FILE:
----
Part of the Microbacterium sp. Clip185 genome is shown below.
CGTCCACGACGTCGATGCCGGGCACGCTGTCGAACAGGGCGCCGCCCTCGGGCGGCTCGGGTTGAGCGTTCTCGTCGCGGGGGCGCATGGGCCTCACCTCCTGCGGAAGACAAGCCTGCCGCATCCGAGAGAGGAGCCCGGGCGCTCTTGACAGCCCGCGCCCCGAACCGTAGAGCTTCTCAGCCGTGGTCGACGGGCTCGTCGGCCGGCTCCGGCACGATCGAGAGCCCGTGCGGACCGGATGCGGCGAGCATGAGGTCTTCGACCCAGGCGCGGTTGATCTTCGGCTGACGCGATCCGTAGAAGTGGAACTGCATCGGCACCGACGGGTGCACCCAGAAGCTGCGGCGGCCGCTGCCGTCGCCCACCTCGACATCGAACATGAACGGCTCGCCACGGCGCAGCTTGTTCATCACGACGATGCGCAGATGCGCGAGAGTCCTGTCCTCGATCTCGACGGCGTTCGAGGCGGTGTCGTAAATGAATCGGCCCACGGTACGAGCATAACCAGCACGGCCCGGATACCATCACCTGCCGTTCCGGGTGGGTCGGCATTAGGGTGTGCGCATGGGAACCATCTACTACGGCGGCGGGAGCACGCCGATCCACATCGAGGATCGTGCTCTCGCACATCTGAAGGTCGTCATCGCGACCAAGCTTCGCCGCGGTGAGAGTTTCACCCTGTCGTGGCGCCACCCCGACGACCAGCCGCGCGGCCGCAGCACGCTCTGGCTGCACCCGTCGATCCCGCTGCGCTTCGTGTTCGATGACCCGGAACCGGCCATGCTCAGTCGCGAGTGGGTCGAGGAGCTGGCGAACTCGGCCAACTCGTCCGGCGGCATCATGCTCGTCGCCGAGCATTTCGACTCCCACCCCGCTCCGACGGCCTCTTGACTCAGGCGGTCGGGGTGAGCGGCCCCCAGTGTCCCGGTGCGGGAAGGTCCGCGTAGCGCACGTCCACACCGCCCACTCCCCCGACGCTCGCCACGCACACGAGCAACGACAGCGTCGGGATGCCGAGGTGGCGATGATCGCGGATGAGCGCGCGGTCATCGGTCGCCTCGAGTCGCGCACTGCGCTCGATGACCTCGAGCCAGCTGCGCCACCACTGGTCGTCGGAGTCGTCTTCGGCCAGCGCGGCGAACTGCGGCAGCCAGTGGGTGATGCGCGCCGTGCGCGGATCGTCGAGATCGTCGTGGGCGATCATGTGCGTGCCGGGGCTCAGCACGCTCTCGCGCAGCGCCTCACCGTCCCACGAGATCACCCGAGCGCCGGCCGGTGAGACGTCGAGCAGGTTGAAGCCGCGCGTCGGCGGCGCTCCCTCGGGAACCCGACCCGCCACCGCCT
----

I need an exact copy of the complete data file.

Part of the Microbacterium sp. Clip185 genome is shown below.
CGTCCACGACGTCGATGCCGGGCACGCTGTCGAACAGGGCGCCGCCCTCGGGCGGCTCGGGTTGAGCGTTCTCGTCGCGGGGGCGCATGGGCCTCACCTCCTGCGGAAGACAAGCCTGCCGCATCCGAGAGAGGAGCCCGGGCGCTCTTGACAGCCCGCGCCCCGAACCGTAGAGCTTCTCAGCCGTGGTCGACGGGCTCGTCGGCCGGCTCCGGCACGATCGAGAGCCCGTGCGGACCGGATGCGGCGAGCATGAGGTCTTCGACCCAGGCGCGGTTGATCTTCGGCTGACGCGATCCGTAGAAGTGGAACTGCATCGGCACCGACGGGTGCACCCAGAAGCTGCGGCGGCCGCTGCCGTCGCCCACCTCGACATCGAACATGAACGGCTCGCCACGGCGCAGCTTGTTCATCACGACGATGCGCAGATGCGCGAGAGTCCTGTCCTCGATCTCGACGGCGTTCGAGGCGGTGTCGTAAATGAATCGGCCCACGGTACGAGCATAACCAGCACGGCCCGGATACCATCACCTGCCGTTCCGGGTGGGTCGGCATTAGGGTGTGCGCATGGGAACCATCTACTACGGCGGCGGGAGCACGCCGATCCACATCGAGGATCGTGCTCTCGCACATCTGAAGGTCGTCATCGCGACCAAGCTTCGCCGCGGTGAGAGTTTCACCCTGTCGTGGCGCCACCCCGACGACCAGCCGCGCGGCCGCAGCACGCTCTGGCTGCACCCGTCGATCCCGCTGCGCTTCGTGTTCGATGACCCGGAACCGGCCATGCTCAGTCGCGAGTGGGTCGAGGAGCTGGCGAACTCGGCCAACTCGTCCGGCGGCATCATGCTCGTCGCCGAGCATTTCGACTCCCACCCCGCTCCGACGGCCTCTTGACTCAGGCGGTCGGGGTGAGCGGCCCCCAGTGTCCCGGTGCGGGAAGGTCCGCGTAGCGCACGTCCACACCGCCCACTCCCCCGACGCTCGCCACGCACACGAGCAACGACAGCGTCGGGATGCCGAGGTGGCGATGATCGCGGATGAGCGCGCGGTCATCGGTCGCCTCGAGTCGCGCACTGCGCTCGATGACCTCGAGCCAGCTGCGCCACCACTGGTCGTCGGAGTCGTCTTCGGCCAGCGCGGCGAACTGCGGCAGCCAGTGGGTGATGCGCGCCGTGCGCGGATCGTCGAGATCGTCGTGGGCGATCATGTGCGTGCCGGGGCTCAGCACGCTCTCGCGCAGCGCCTCACCGTCCCACGAGATCACCCGAGCGCCGGCCGGTGAGACGTCGAGCAGGTTGAAGCCGCGCGTCGGCGGCGCTCCCTCGGGAACCCGACCCGCCACCGCCT